The clouds remained, but at least now we could see our surroundings. We were traversing the mountains high above the Hollyford River, apparently known as the Hollyford Faces. We crossed a few bridges and saw some small waterfalls along the way, which is mostly level. Eventually we could see a few buildings next to the Hollyford River below (it was probably Gunns Camp).

The mist starts to recede

After two long hours (from the shelter), we reached a clearing and decided to stop. As we rested, we saw a tiny patch of blue sky start to grow and grow above us. We could see all around us now --the river below us, the snow-covered mountains on the other side of the valley (through the fast-moving clouds), the impressive range of mountains behind us. Birds soared through the air. We started singing (no, not really).

Mist clears a bit to reveal snow-covered peaks

Mountains visible from our rest stop

After enjoying this break in the weather, we continued on the trail which, as we discovered, immediately starts descending. We basically turned a corner and immediately started our descent down to Lake Mackenzie, which we could now see far below us. We could even see the hut at the far end of the lake. It was nice to know we were near the end, but it was actually a bit tortuous. We could see the hut and it looked so close, but it would take a long time to get down there. The trail is rocky and switch-backs down the mountain face. We could see the closed end of the mountains to our left, the lake being threatened by fast-moving clouds to our right. The patch of blue sky which we'd just seen was now long gone.

Jean above Lake Mackenzie

Starting the descent

We would end up descending about 1000 feet from our resting point to the hut. After descending the rocky switchbacks, we entered a beech forest. It's a beautiful place with green moss everywhere. As we descended, we encountered a large group of about 15-20 trampers coming in the opposite direction. I thought it was odd that we would see them this late in the day, since they wouldn't be able to reach Routeburn Falls Hut until after dark. That wasn't our problem, though, as we soon emerged from the forest and reached the hut.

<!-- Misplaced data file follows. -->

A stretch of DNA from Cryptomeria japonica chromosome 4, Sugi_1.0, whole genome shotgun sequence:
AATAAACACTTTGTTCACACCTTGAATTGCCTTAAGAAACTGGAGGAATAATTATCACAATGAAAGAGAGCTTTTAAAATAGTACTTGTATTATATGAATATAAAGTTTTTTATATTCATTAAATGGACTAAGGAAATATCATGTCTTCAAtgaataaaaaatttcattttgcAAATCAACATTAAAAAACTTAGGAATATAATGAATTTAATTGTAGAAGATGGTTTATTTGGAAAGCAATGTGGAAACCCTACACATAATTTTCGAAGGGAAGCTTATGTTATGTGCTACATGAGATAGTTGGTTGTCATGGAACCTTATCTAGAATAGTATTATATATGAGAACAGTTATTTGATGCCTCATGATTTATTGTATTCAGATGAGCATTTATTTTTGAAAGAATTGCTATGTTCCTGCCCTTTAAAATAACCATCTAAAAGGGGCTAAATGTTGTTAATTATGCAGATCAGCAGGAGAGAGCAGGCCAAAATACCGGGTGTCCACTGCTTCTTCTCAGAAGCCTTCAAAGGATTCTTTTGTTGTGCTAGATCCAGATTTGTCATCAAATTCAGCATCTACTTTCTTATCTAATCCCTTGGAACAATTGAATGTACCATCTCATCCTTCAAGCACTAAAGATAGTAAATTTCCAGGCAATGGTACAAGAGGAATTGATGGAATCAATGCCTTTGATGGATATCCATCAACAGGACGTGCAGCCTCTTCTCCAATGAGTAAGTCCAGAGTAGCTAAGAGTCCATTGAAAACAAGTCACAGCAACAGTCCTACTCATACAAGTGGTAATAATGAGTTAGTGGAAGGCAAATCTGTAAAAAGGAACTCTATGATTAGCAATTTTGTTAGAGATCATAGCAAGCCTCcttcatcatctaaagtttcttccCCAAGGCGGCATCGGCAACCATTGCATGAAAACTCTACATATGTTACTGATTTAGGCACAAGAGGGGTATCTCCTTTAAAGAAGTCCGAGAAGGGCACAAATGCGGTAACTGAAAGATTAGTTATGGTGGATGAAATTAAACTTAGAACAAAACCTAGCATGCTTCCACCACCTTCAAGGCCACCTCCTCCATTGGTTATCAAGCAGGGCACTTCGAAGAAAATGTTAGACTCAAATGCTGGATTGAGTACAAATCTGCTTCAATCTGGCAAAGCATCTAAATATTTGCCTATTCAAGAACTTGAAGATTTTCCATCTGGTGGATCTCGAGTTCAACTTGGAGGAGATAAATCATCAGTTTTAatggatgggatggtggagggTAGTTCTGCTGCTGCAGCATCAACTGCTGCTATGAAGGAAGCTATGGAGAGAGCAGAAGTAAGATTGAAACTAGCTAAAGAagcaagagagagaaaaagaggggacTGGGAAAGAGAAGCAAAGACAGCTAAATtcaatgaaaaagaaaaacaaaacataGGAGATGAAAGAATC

Hut visible at the far end of the lake. Notice the mist coming in again.

Lake Mackenzie

I had hoped to return to the beech forest to take pictures, but the rain started coming down harder and it wouldn't let up. We were done for the day. The Lake Mackenzie Hut (elevation 950 meters) is not as nice (or new) as the Routeburn Falls Hut. It has two bunkrooms. The one we stayed in was above the common room and had 12 bunks like at Routeburn Falls, and a single large platform which sleeps 12 side by side. We were on the platform. The other bunkroom has about 8 bunk platforms sleeping 4 each; it has the disadvantage that you have to walk in the rain to get to it.

Napping in the hut

After cleaning up, we went to the kitchen to prepare dinner. Nearly everyone was gathered around the coal-burning fire to keep warm. There were racks standing next to the fire where people put their clothes to dry. We sat at a table with Tim and Jackie, a couple from Auckland. They were on the bus from Queenstown with us, and if you look at my picture at the start of the hike, you can see Jackie and what I think is Tim's head.

In any case, Tim and Jackie were pretty friendly and we struck up a conversation about all sorts of stuff. Tim even mentioned Sean Marks, since he's the only Kiwi in the NBA right now. Which is interesting, since Sean Marks went to the same college as me (Cal). While Tim and Jackie were from Auckland, they seem to have been all over the world. They related buying a mountain bike in the United States and bringing it on the plane because it's so much cheaper there. We compared food -- they were fascinated by our tube of peanut butter. They'd never seen such a tube (we bought this empty, refillable tube from REI). They brought cheese and crackers, which they were kind enough to share with us. Having done most of our trips in the Sierras, which get very hot during the day, we never would have thought of taking cheese on a backpacking trip. But on this trip, cheese definitely would have kept fine. It was not uncomfortably cold, but it certainly never got hot. The Sierras are hot during the day and cold (sometimes freezing) at night.

While the water is probably safe to drink, I brought along my water filter and couldn't think of a reason not to use it. Better safe than sorry. I don't think anyone else bothered to filter their water in the hut, so I got a few strange looks. Finally, one guy comes over from the other table and asks me what I'm doing. I tell him I'm filtering water and he says "oh!" and goes back to his table. He might have been confused by the fact that my water was turning orange, but he didn't ask. I wasn't going to tell him that I'd put Tang powder in the bottle. I would have just said I have a magic water filter.

The hut warden came by and collected our tickets, but thankfully didn't start talking about shorts and gaiters and whatever else came to mind. New Zealand was switching from Daylight Savings Time to Standard Time tonight (actually 2am on Sunday), so we set our watches back. We were now off by 4 hours from home. We trudged off to sleep around 9pm (8pm according to our watches now). The rain was still coming down.